Bricks and Brexit – what do we actually know?
“Report suggests post-Brexit fears may have been overestimated”
“House sales and prices set to rise in post Brexit boost”
“House prices set to fall 1% next year due to Brexit”
Reading about the property market lately has been a bit like watching a ping pong match. With a lot of conflicting opinions available, it can be difficult to know where you stand.
If you are considering making a move but are not sure whether now is the right time, the first thing to remember is that no one has a magic mirror to predict what’s around the corner. Even in an uneventful property market you can still be surprised!
However, with so many different perspectives on what the market will do next, it’s important that, whatever you decide, you base your actions on the facts and information available. For example:
- 1. Monthly surveys from the Royal Institute of Chartered Surveyors (RICS) show that they have seen the number of new properties coming to the market fall for the third month in a row, with this figure now approaching the record low seen in December last year.
- 2. As a result, while house price growth fell nationally from June to July to 8.3% according to the Office of National Statistics (ONS), Registers of Scotland (RoS) information shows that prices in Scotland are still 3.4% higher on average than in the same month last year.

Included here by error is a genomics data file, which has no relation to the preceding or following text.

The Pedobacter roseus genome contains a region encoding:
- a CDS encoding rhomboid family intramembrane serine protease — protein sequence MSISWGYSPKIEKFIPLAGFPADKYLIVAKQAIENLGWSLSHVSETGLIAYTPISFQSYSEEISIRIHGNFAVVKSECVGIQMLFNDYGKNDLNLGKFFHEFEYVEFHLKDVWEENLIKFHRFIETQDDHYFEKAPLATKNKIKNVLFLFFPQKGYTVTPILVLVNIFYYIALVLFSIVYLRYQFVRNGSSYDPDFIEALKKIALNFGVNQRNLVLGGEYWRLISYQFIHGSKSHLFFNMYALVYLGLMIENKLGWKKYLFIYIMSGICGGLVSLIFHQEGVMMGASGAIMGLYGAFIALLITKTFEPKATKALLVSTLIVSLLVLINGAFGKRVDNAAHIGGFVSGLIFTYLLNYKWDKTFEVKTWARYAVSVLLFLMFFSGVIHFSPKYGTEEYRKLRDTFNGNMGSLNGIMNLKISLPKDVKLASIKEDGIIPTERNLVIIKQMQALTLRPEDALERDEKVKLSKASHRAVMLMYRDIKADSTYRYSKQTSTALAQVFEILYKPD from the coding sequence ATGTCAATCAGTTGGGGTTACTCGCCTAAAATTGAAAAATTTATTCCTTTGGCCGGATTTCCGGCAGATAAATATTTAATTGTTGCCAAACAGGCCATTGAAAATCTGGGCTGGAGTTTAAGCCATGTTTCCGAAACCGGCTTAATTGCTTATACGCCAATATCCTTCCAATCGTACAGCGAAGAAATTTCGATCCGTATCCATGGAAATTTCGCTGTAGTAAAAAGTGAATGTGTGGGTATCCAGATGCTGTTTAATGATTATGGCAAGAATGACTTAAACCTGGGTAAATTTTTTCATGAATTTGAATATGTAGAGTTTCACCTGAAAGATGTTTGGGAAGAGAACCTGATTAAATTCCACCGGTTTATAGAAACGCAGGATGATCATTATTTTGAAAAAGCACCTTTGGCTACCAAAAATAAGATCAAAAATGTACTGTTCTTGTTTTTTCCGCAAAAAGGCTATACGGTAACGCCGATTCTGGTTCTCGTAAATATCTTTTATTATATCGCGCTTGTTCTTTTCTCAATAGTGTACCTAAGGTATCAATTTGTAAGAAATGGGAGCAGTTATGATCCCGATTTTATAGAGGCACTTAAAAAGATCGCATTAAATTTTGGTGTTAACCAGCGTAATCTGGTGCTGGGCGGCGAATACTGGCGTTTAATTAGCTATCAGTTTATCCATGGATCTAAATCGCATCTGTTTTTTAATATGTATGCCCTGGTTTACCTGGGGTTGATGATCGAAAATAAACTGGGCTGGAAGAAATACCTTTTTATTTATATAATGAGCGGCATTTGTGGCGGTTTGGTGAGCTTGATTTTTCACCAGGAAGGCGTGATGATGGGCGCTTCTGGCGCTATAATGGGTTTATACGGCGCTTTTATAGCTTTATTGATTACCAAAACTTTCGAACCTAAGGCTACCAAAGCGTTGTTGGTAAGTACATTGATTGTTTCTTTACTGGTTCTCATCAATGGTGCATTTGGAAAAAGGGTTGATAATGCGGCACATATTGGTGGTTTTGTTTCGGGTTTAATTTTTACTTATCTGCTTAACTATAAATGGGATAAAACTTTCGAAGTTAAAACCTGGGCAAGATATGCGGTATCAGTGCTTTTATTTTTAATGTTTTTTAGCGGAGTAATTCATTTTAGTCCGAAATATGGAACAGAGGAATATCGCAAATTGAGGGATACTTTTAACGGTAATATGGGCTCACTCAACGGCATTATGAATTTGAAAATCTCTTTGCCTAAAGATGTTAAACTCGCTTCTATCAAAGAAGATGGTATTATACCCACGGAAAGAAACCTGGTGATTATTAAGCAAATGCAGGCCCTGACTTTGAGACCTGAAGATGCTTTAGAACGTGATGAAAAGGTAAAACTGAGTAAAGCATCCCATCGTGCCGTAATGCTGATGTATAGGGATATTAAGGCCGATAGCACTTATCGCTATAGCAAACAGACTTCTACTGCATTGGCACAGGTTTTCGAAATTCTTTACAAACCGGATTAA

- 3. While projections for market growth have been reduced in the immediate future, surveyors still anticipate a rise of 3.3% in house prices each year over the next five years - versus a projection of 4% at the start of 2016 (RICS)
- 4. The national average for the length of time it takes to sell a property fell to a record low in May according to Rightmove, taking just 57 days to complete
- 5. With a significant number of changes impacting the Scottish property market in the past few years, taking small snapshots of information can sometimes give a misleading picture. Figures from the ONS for 2005 to 2016 give a wider picture and show that the rate of growth in the Scottish property market has been slow and steady since 2008, building a more sustainable and robust market.
- 6. Finally, it’s worth remembering that the majority of people still want to own their own home. Following the EU result, a Council of Mortgage Lenders survey found that 88% of adults insist that they will purchase in the next 10 years, indicating that demand from buyers is not about to dry up.
Buying and selling a home at any time is always a big decision. It’s understandable that in such circumstances people are taking longer to assess their situation before committing to a course of action. If this is you, the most important thing is to ensure you have all the facts about your local market. No one can see the future, but knowing as much as you can about past market data and the current facts and figures can make a huge difference.
Linda Black is Head of Property Sales for Pagan Osborne in Fife. For more information about property in the area, get in touch.